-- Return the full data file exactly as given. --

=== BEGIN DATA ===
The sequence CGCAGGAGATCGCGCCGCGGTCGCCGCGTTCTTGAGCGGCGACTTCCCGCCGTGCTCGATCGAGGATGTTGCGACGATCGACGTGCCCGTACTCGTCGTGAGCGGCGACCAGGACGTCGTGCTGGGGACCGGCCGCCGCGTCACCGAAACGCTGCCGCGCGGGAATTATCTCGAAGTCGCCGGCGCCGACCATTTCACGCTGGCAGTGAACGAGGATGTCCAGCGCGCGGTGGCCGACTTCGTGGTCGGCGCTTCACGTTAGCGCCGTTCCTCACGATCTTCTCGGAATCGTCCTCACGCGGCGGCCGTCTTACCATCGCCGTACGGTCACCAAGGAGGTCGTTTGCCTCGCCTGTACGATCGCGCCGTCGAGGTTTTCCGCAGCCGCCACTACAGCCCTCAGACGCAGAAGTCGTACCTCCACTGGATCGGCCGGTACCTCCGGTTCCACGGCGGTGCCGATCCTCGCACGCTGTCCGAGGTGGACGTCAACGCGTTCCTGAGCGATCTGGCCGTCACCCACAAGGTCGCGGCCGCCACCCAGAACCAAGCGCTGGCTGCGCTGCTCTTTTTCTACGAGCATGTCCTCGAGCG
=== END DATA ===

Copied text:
The sequence CGCAGGAGATCGCGCCGCGGTCGCCGCGTTCTTGAGCGGCGACTTCCCGCCGTGCTCGATCGAGGATGTTGCGACGATCGACGTGCCCGTACTCGTCGTGAGCGGCGACCAGGACGTCGTGCTGGGGACCGGCCGCCGCGTCACCGAAACGCTGCCGCGCGGGAATTATCTCGAAGTCGCCGGCGCCGACCATTTCACGCTGGCAGTGAACGAGGATGTCCAGCGCGCGGTGGCCGACTTCGTGGTCGGCGCTTCACGTTAGCGCCGTTCCTCACGATCTTCTCGGAATCGTCCTCACGCGGCGGCCGTCTTACCATCGCCGTACGGTCACCAAGGAGGTCGTTTGCCTCGCCTGTACGATCGCGCCGTCGAGGTTTTCCGCAGCCGCCACTACAGCCCTCAGACGCAGAAGTCGTACCTCCACTGGATCGGCCGGTACCTCCGGTTCCACGGCGGTGCCGATCCTCGCACGCTGTCCGAGGTGGACGTCAACGCGTTCCTGAGCGATCTGGCCGTCACCCACAAGGTCGCGGCCGCCACCCAGAACCAAGCGCTGGCTGCGCTGCTCTTTTTCTACGAGCATGTCCTCGAGCG